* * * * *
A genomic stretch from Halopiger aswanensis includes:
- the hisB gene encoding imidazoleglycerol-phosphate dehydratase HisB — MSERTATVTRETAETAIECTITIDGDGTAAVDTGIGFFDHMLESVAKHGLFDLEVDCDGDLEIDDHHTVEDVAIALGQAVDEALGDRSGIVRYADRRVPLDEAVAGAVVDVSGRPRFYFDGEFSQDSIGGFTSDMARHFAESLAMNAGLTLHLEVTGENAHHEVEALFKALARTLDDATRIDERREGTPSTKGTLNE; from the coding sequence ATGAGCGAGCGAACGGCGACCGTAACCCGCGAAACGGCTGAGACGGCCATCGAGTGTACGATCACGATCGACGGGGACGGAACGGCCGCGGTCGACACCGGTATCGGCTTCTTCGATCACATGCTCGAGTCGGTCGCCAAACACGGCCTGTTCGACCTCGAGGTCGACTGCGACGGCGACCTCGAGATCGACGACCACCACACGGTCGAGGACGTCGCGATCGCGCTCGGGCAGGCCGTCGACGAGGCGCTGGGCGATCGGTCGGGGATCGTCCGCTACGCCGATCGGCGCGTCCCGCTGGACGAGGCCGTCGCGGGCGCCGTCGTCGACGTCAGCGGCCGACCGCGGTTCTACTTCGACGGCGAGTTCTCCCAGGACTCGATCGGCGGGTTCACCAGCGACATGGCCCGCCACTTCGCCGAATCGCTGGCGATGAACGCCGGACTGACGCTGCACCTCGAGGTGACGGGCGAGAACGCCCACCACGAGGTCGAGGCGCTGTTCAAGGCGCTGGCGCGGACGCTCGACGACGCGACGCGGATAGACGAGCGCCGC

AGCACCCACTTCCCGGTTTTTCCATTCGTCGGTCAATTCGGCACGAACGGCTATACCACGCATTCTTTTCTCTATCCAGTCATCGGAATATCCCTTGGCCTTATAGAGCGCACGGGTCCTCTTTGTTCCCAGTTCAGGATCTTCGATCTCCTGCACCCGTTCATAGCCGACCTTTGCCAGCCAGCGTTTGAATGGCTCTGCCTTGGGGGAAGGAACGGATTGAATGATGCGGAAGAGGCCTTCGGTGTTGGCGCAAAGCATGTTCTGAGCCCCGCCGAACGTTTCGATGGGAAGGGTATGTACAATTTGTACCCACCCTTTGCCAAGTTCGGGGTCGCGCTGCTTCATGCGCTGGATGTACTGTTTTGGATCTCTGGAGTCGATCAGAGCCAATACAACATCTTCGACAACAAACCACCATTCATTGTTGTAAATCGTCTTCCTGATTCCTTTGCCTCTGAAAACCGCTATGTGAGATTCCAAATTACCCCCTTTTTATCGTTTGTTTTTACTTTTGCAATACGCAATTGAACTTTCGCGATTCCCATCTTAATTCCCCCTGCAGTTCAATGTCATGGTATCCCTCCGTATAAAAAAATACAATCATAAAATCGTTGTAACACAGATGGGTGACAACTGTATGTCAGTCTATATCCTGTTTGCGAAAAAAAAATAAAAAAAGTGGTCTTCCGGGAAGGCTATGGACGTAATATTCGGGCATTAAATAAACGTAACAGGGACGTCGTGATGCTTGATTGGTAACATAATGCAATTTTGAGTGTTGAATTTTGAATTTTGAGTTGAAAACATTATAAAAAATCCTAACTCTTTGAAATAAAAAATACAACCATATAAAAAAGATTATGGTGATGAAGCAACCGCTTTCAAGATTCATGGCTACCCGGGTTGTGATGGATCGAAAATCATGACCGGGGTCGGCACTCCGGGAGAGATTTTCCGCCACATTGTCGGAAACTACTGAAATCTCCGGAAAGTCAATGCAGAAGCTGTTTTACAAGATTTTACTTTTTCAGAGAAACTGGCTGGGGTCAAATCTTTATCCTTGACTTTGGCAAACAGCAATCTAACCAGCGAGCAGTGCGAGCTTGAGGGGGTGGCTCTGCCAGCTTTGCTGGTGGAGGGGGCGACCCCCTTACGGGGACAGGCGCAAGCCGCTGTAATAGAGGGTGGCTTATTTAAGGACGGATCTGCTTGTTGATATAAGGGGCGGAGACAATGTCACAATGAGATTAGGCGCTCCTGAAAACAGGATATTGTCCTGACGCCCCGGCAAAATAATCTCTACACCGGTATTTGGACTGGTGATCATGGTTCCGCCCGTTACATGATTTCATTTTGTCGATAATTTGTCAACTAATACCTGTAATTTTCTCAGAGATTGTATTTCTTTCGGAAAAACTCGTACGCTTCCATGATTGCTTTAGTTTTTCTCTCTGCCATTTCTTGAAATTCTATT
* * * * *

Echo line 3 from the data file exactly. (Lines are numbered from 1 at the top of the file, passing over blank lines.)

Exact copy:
AGCACCCACTTCCCGGTTTTTCCATTCGTCGGTCAATTCGGCACGAACGGCTATACCACGCATTCTTTTCTCTATCCAGTCATCGGAATATCCCTTGGCCTTATAGAGCGCACGGGTCCTCTTTGTTCCCAGTTCAGGATCTTCGATCTCCTGCACCCGTTCATAGCCGACCTTTGCCAGCCAGCGTTTGAATGGCTCTGCCTTGGGGGAAGGAACGGATTGAATGATGCGGAAGAGGCCTTCGGTGTTGGCGCAAAGCATGTTCTGAGCCCCGCCGAACGTTTCGATGGGAAGGGTATGTACAATTTGTACCCACCCTTTGCCAAGTTCGGGGTCGCGCTGCTTCATGCGCTGGATGTACTGTTTTGGATCTCTGGAGTCGATCAGAGCCAATACAACATCTTCGACAACAAACCACCATTCATTGTTGTAAATCGTCTTCCTGATTCCTTTGCCTCTGAAAACCGCTATGTGAGATTCCAAATTACCCCCTTTTTATCGTTTGTTTTTACTTTTGCAATACGCAATTGAACTTTCGCGATTCCCATCTTAATTCCCCCTGCAGTTCAATGTCATGGTATCCCTCCGTATAAAAAAATACAATCATAAAATCGTTGTAACACAGATGGGTGACAACTGTATGTCAGTCTATATCCTGTTTGCGAAAAAAAAATAAAAAAAGTGGTCTTCCGGGAAGGCTATGGACGTAATATTCGGGCATTAAATAAACGTAACAGGGACGTCGTGATGCTTGATTGGTAACATAATGCAATTTTGAGTGTTGAATTTTGAATTTTGAGTTGAAAACATTATAAAAAATCCTAACTCTTTGAAATAAAAAATACAACCATATAAAAAAGATTATGGTGATGAAGCAACCGCTTTCAAGATTCATGGCTACCCGGGTTGTGATGGATCGAAAATCATGACCGGGGTCGGCACTCCGGGAGAGATTTTCCGCCACATTGTCGGAAACTACTGAAATCTCCGGAAAGTCAATGCAGAAGCTGTTTTACAAGATTTTACTTTTTCAGAGAAACTGGCTGGGGTCAAATCTTTATCCTTGACTTTGGCAAACAGCAATCTAACCAGCGAGCAGTGCGAGCTTGAGGGGGTGGCTCTGCCAGCTTTGCTGGTGGAGGGGGCGACCCCCTTACGGGGACAGGCGCAAGCCGCTGTAATAGAGGGTGGCTTATTTAAGGACGGATCTGCTTGTTGATATAAGGGGCGGAGACAATGTCACAATGAGATTAGGCGCTCCTGAAAACAGGATATTGTCCTGACGCCCCGGCAAAATAATCTCTACACCGGTATTTGGACTGGTGATCATGGTTCCGCCCGTTACATGATTTCATTTTGTCGATAATTTGTCAACTAATACCTGTAATTTTCTCAGAGATTGTATTTCTTTCGGAAAAACTCGTACGCTTCCATGATTGCTTTAGTTTTTCTCTCTGCCATTTCTTGAAATTCTATT